Featured Research

from universities, journals, and other organizations

Uncovering The Mechanisms Underlying Lung Scarring

Date:
November 17, 2007
Source:
Journal of Clinical Investigation
Summary:
Pulmonary fibrosis is an incurable disease where the lung becomes scarred due to pathologic accumulation of fibrous scar tissue. Telomerase is a protein most notable for its connections to aging and cancer, but it has also been shown to have increased activity in mice with lung fibrosis.

Pulmonary fibrosis is an incurable disease where the lung becomes scarred due to pathologic accumulation of fibrous scar tissue. Telomerase is a protein most notable for its connections to aging and cancer, but it has also been shown to have increased activity in mice with lung fibrosis.

Related Articles


New evidence provided by Sem Phan and colleagues from the University of Michigan Medical School, Ann Arbor, has identified a role for telomerase in the progression of this disease in mice.

Telomerase activity is dependent on the presence of a related protein named TERT. The authors studied the effect of this enzyme in mice with induced lung injury and subsequent fibrosis. They found that mice with reduced TERT levels also had reduced telomerase activity in the lungs, and less severe lung fibrosis. This effect was reversed if the TERT-deficient mice were transplanted with TERT-sufficient bone marrow cells prior to lung injury.

Conversely, when normal mice received bone marrow cells from TERT-deficient donors, subsequent telomerase activity and fibrosis of the lung was reduced.

From these results, the authors concluded that bone marrow cells expressing TERT are important in the development of pulmonary fibrosis.

Journal article: Telomerase activity is required for bleomycin-induced pulmonary fibrosis in mice, Journal of Clinical Investigation


Story Source:

The above story is based on materials provided by Journal of Clinical Investigation. Note: Materials may be edited for content and length.


Cite This Page:

Journal of Clinical Investigation. "Uncovering The Mechanisms Underlying Lung Scarring." ScienceDaily. ScienceDaily, 17 November 2007. <www.sciencedaily.com/releases/2007/11/071115183554.htm>.
Journal of Clinical Investigation. (2007, November 17). Uncovering The Mechanisms Underlying Lung Scarring. ScienceDaily. Retrieved December 20, 2014 from www.sciencedaily.com/releases/2007/11/071115183554.htm
Journal of Clinical Investigation. "Uncovering The Mechanisms Underlying Lung Scarring." ScienceDaily. www.sciencedaily.com/releases/2007/11/071115183554.htm (accessed December 20, 2014).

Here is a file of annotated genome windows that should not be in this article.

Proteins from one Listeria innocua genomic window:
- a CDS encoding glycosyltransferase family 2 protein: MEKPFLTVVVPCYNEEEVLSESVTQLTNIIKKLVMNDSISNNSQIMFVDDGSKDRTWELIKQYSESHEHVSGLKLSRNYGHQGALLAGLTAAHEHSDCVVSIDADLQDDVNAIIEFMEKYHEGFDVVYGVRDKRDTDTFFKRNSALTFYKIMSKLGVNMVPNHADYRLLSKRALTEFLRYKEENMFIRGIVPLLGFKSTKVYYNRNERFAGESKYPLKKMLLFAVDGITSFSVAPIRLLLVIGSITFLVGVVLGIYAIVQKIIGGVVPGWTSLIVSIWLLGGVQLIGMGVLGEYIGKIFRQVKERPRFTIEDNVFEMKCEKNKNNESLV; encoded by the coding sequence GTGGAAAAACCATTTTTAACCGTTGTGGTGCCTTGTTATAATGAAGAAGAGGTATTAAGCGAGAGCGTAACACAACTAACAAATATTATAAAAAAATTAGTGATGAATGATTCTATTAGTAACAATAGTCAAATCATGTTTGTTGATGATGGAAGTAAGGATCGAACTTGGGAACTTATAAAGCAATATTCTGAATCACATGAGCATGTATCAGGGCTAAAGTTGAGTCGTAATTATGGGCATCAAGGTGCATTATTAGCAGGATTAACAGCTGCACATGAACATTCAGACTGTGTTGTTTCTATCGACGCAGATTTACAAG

Share This


More From ScienceDaily



More Health & Medicine News

Saturday, December 20, 2014

Featured Research

from universities, journals, and other organizations


Featured Videos

from AP, Reuters, AFP, and other news services

The Best Tips to Curb Holiday Carbs

The Best Tips to Curb Holiday Carbs

Buzz60 (Dec. 19, 2014) It's hard to resist those delicious but fattening carbs we all crave during the winter months, but there are some ways to stay satisfied without consuming the extra calories. Vanessa Freeman (@VanessaFreeTV) has the details. Video provided by Buzz60
Powered by NewsLook.com
Sierra Leone Bikers Spread the Message to Fight Ebola

Sierra Leone Bikers Spread the Message to Fight Ebola

AFP (Dec. 19, 2014) More than 100 motorcyclists hit the road to spread awareness messages about Ebola. Nearly 7,000 people have now died from the virus, almost all of them in west Africa, according to the World Health Organization. Video provided by AFP
Powered by NewsLook.com
Researchers Test Colombian Village With High Alzheimer's Rates

Researchers Test Colombian Village With High Alzheimer's Rates

AFP (Dec. 19, 2014) In Yarumal, a village in N. Colombia, Alzheimer's has ravaged a disproportionately large number of families. A genetic "curse" that may pave the way for research on how to treat the disease that claims a new victim every four seconds. Duration: 02:42 Video provided by AFP
Powered by NewsLook.com
The Best Protein-Filled Foods to Energize You for the New Year

The Best Protein-Filled Foods to Energize You for the New Year

Buzz60 (Dec. 19, 2014) The new year is coming and nothing will energize you more for 2015 than protein-filled foods. Fitness and nutrition expert John Basedow (@JohnBasedow) gives his favorite high protein foods that will help you build muscle, lose fat and have endless energy. Video provided by Buzz60
Powered by NewsLook.com

Search ScienceDaily

Number of stories in archives: 140,361

Find with keyword(s):
Enter a keyword or phrase to search ScienceDaily for related topics and research stories.

Save/Print:
Share:

Breaking News:

Strange & Offbeat Stories


Health & Medicine

Mind & Brain

Living & Well

In Other News

... from NewsDaily.com

Science News

Health News

Environment News

Technology News



Save/Print:
Share:

Free Subscriptions


Get the latest science news with ScienceDaily's free email newsletters, updated daily and weekly. Or view hourly updated newsfeeds in your RSS reader:

Get Social & Mobile


Keep up to date with the latest news from ScienceDaily via social networks and mobile apps:

Have Feedback?


Tell us what you think of ScienceDaily -- we welcome both positive and negative comments. Have any problems using the site? Questions?
Mobile: iPhone Android Web
Follow: Facebook Twitter Google+
Subscribe: RSS Feeds Email Newsletters
Latest Headlines Health & Medicine Mind & Brain Space & Time Matter & Energy Computers & Math Plants & Animals Earth & Climate Fossils & Ruins